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The 2030 Agenda

On Wednesday 14th March, just a week after Botswana and the rest of the world celebrated Internationals Women’s Day; reflective conversations on the need to do more in mobilizing the participation of women and girls in Science, Technology, Engineering and Mathematics (STEM) careers were deliberated as they so often do in conferences, meetings and many other dialogue forums.

In a room filled with representatives from academia as well as the private and public sector, these conversations took place at the UNESCO Regional Mission to Botswana (Social & Human Sciences) workshop on bioethics and ethics. The objective of the workshop was to gain a thorough understanding of the state of the art of Research, Science, Technology and Innovation, as well as ethics and bioethics in Botswana related to the UNESCO’s Natural, Human and Social Sciences Programmes. Throughout the deliberations, inclusion arose as a critical success factor for realization of the full potential of women in the socio-economic development process.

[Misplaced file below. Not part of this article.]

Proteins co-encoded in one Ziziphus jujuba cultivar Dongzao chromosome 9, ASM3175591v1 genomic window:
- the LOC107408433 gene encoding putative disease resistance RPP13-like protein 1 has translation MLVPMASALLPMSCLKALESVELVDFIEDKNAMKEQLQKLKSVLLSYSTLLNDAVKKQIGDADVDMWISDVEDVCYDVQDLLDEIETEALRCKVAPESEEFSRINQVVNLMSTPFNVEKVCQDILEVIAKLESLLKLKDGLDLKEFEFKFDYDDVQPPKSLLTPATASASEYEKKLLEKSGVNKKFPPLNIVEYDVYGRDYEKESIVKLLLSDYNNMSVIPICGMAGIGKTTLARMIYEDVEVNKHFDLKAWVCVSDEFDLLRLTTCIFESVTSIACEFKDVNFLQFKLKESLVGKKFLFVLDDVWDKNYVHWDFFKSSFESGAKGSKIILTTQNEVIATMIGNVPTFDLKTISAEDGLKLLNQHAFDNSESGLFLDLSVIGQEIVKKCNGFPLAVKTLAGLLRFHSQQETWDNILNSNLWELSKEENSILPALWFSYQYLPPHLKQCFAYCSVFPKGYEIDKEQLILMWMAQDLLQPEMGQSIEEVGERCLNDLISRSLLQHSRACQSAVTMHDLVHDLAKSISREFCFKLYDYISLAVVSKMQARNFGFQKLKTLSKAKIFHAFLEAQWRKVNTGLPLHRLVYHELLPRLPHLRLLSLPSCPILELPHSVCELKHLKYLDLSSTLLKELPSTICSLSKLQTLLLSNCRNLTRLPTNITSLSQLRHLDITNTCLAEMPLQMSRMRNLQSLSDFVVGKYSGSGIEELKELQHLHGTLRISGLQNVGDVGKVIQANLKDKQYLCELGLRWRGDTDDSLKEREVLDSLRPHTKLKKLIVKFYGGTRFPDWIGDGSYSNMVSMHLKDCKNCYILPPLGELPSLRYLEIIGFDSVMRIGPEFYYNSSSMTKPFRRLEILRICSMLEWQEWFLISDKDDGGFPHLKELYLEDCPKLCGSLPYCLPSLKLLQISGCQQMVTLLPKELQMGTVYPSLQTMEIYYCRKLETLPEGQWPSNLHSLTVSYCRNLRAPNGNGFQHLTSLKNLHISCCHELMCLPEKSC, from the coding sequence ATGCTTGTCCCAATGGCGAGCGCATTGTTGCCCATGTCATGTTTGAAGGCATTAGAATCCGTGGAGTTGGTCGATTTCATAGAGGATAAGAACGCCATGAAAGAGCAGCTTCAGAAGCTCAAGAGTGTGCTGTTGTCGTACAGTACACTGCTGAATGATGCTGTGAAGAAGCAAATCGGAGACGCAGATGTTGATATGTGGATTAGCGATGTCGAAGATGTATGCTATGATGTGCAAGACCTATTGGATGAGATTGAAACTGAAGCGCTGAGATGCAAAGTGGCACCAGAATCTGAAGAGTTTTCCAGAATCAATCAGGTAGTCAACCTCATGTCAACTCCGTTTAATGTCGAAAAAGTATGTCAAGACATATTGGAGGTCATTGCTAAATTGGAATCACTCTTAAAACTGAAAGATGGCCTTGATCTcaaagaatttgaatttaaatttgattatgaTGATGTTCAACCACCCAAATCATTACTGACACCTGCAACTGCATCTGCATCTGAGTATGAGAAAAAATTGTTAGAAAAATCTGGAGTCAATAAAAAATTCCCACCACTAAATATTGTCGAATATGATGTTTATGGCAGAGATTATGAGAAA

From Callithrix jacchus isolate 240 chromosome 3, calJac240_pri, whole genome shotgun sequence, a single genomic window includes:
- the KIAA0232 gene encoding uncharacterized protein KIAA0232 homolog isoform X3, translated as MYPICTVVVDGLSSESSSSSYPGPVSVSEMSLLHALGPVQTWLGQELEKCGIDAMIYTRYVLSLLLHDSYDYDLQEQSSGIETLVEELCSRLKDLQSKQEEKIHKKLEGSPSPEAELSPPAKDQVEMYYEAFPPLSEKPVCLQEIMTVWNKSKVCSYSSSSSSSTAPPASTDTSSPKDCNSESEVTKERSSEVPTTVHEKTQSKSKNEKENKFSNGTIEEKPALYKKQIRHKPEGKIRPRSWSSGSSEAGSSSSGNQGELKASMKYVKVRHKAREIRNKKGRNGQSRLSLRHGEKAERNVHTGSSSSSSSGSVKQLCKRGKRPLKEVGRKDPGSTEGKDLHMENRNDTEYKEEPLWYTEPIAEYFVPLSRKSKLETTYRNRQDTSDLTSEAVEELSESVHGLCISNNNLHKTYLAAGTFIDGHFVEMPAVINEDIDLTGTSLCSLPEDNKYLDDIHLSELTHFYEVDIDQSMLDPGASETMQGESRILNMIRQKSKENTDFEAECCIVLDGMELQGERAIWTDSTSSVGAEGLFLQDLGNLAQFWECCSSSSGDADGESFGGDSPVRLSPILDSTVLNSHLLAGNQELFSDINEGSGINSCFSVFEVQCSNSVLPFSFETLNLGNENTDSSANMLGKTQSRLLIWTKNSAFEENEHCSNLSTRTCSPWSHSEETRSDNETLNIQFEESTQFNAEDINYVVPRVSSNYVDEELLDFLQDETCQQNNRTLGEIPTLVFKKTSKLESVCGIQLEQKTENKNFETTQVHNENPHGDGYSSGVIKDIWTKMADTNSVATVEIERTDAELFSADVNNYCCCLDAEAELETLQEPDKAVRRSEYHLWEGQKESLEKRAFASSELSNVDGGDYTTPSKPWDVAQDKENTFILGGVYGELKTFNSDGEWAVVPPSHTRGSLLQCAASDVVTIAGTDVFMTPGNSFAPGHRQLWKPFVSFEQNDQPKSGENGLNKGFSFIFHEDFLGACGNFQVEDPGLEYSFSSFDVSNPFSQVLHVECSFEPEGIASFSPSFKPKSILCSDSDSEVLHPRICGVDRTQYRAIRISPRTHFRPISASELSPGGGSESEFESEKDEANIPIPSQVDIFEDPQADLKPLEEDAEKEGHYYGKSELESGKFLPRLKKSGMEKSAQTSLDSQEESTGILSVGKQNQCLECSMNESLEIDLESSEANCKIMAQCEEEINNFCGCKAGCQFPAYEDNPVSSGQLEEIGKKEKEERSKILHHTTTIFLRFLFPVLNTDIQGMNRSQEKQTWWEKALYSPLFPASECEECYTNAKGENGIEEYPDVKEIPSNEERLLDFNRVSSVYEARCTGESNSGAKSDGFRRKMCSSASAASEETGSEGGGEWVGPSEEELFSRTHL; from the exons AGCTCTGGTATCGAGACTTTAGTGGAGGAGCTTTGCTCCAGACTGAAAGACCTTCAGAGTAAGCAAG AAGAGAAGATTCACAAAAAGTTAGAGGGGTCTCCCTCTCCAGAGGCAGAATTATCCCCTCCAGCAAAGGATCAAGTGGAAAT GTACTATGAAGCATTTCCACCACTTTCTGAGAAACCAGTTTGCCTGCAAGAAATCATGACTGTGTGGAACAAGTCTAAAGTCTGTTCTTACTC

It was made clear that inclusion was a necessary intervention to unblock the current constraints and stagnation of women and girl participation in STEM. The discussions highlighted the prevailing scenario of women and girl child exclusion as the main reason the many programmes and initiatives at an international, regional and national levels fail to achieve their optimal objectives. The evidence base to support investment in women and the girl child provides an opportunity for inclusion and the achievement of the goals set forth in many instruments such as the Sustainable Development Goals.